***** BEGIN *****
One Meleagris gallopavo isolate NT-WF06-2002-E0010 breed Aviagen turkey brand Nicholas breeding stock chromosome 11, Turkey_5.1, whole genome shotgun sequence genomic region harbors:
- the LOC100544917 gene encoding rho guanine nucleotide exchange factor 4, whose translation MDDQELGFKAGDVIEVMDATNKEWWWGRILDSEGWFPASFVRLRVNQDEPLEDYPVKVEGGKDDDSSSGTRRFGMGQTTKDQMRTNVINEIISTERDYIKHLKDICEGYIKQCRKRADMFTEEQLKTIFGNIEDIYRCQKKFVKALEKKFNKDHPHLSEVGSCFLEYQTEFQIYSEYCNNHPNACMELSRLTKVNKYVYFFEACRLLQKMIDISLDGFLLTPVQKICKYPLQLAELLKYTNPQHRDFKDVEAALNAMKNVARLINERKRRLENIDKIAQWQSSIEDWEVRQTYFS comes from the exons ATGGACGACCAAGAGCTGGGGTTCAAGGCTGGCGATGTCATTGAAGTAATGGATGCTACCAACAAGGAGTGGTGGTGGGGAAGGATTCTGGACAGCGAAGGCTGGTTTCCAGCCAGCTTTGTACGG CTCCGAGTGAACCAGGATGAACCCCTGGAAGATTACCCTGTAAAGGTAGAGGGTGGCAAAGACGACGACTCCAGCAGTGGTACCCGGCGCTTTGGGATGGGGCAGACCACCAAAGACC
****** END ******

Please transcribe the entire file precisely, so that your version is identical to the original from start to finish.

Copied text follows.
One Meleagris gallopavo isolate NT-WF06-2002-E0010 breed Aviagen turkey brand Nicholas breeding stock chromosome 11, Turkey_5.1, whole genome shotgun sequence genomic region harbors:
- the LOC100544917 gene encoding rho guanine nucleotide exchange factor 4, whose translation MDDQELGFKAGDVIEVMDATNKEWWWGRILDSEGWFPASFVRLRVNQDEPLEDYPVKVEGGKDDDSSSGTRRFGMGQTTKDQMRTNVINEIISTERDYIKHLKDICEGYIKQCRKRADMFTEEQLKTIFGNIEDIYRCQKKFVKALEKKFNKDHPHLSEVGSCFLEYQTEFQIYSEYCNNHPNACMELSRLTKVNKYVYFFEACRLLQKMIDISLDGFLLTPVQKICKYPLQLAELLKYTNPQHRDFKDVEAALNAMKNVARLINERKRRLENIDKIAQWQSSIEDWEVRQTYFS comes from the exons ATGGACGACCAAGAGCTGGGGTTCAAGGCTGGCGATGTCATTGAAGTAATGGATGCTACCAACAAGGAGTGGTGGTGGGGAAGGATTCTGGACAGCGAAGGCTGGTTTCCAGCCAGCTTTGTACGG CTCCGAGTGAACCAGGATGAACCCCTGGAAGATTACCCTGTAAAGGTAGAGGGTGGCAAAGACGACGACTCCAGCAGTGGTACCCGGCGCTTTGGGATGGGGCAGACCACCAAAGACC